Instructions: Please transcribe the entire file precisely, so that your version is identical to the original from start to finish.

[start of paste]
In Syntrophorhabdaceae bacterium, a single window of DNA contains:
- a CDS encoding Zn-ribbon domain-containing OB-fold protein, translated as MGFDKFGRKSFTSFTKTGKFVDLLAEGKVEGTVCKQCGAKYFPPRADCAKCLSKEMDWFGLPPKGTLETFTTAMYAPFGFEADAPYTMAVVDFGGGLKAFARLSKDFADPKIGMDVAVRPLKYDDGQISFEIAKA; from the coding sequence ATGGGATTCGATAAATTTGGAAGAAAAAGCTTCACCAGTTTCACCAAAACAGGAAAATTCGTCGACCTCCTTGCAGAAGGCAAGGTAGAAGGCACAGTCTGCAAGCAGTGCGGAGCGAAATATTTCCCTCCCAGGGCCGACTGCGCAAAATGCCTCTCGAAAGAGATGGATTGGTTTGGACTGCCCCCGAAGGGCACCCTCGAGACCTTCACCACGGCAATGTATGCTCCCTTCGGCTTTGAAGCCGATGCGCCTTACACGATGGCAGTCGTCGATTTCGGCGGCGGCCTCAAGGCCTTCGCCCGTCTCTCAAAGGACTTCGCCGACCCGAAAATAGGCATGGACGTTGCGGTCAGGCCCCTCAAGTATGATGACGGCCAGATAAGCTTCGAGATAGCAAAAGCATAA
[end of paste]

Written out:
In Syntrophorhabdaceae bacterium, a single window of DNA contains:
- a CDS encoding Zn-ribbon domain-containing OB-fold protein, translated as MGFDKFGRKSFTSFTKTGKFVDLLAEGKVEGTVCKQCGAKYFPPRADCAKCLSKEMDWFGLPPKGTLETFTTAMYAPFGFEADAPYTMAVVDFGGGLKAFARLSKDFADPKIGMDVAVRPLKYDDGQISFEIAKA; from the coding sequence ATGGGATTCGATAAATTTGGAAGAAAAAGCTTCACCAGTTTCACCAAAACAGGAAAATTCGTCGACCTCCTTGCAGAAGGCAAGGTAGAAGGCACAGTCTGCAAGCAGTGCGGAGCGAAATATTTCCCTCCCAGGGCCGACTGCGCAAAATGCCTCTCGAAAGAGATGGATTGGTTTGGACTGCCCCCGAAGGGCACCCTCGAGACCTTCACCACGGCAATGTATGCTCCCTTCGGCTTTGAAGCCGATGCGCCTTACACGATGGCAGTCGTCGATTTCGGCGGCGGCCTCAAGGCCTTCGCCCGTCTCTCAAAGGACTTCGCCGACCCGAAAATAGGCATGGACGTTGCGGTCAGGCCCCTCAAGTATGATGACGGCCAGATAAGCTTCGAGATAGCAAAAGCATAA